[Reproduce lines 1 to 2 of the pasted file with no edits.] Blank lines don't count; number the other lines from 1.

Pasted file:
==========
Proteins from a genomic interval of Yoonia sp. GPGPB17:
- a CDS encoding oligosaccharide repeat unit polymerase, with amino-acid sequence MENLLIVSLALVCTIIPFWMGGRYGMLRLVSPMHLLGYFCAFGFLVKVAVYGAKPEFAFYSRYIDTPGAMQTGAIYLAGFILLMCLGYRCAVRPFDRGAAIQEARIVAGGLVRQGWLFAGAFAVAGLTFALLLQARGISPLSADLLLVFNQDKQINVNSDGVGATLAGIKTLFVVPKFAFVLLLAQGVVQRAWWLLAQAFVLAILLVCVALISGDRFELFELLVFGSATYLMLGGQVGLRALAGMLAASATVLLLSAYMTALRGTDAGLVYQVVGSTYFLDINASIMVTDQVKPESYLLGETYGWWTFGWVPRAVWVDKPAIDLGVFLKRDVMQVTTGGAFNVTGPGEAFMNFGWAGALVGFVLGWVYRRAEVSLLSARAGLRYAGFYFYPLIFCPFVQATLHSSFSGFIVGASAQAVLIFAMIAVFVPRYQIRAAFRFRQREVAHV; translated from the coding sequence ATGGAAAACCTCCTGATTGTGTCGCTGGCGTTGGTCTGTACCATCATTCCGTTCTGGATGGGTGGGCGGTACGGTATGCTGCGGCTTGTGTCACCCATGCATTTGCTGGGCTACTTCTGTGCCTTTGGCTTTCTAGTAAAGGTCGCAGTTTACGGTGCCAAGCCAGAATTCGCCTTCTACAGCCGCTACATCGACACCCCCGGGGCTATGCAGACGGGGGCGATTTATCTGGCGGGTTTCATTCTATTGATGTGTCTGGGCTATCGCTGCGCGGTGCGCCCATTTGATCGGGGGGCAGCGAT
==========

Proteins from a genomic interval of Yoonia sp. GPGPB17:
- a CDS encoding oligosaccharide repeat unit polymerase, with amino-acid sequence MENLLIVSLALVCTIIPFWMGGRYGMLRLVSPMHLLGYFCAFGFLVKVAVYGAKPEFAFYSRYIDTPGAMQTGAIYLAGFILLMCLGYRCAVRPFDRGAAIQEARIVAGGLVRQGWLFAGAFAVAGLTFALLLQARGISPLSADLLLVFNQDKQINVNSDGVGATLAGIKTLFVVPKFAFVLLLAQGVVQRAWWLLAQAFVLAILLVCVALISGDRFELFELLVFGSATYLMLGGQVGLRALAGMLAASATVLLLSAYMTALRGTDAGLVYQVVGSTYFLDINASIMVTDQVKPESYLLGETYGWWTFGWVPRAVWVDKPAIDLGVFLKRDVMQVTTGGAFNVTGPGEAFMNFGWAGALVGFVLGWVYRRAEVSLLSARAGLRYAGFYFYPLIFCPFVQATLHSSFSGFIVGASAQAVLIFAMIAVFVPRYQIRAAFRFRQREVAHV; translated from the coding sequence ATGGAAAACCTCCTGATTGTGTCGCTGGCGTTGGTCTGTACCATCATTCCGTTCTGGATGGGTGGGCGGTACGGTATGCTGCGGCTTGTGTCACCCATGCATTTGCTGGGCTACTTCTGTGCCTTTGGCTTTCTAGTAAAGGTCGCAGTTTACGGTGCCAAGCCAGAATTCGCCTTCTACAGCCGCTACATCGACACCCCCGGGGCTATGCAGACGGGGGCGATTTATCTGGCGGGTTTCATTCTATTGATGTGTCTGGGCTATCGCTGCGCGGTGCGCCCATTTGATCGGGGGGCAGCGAT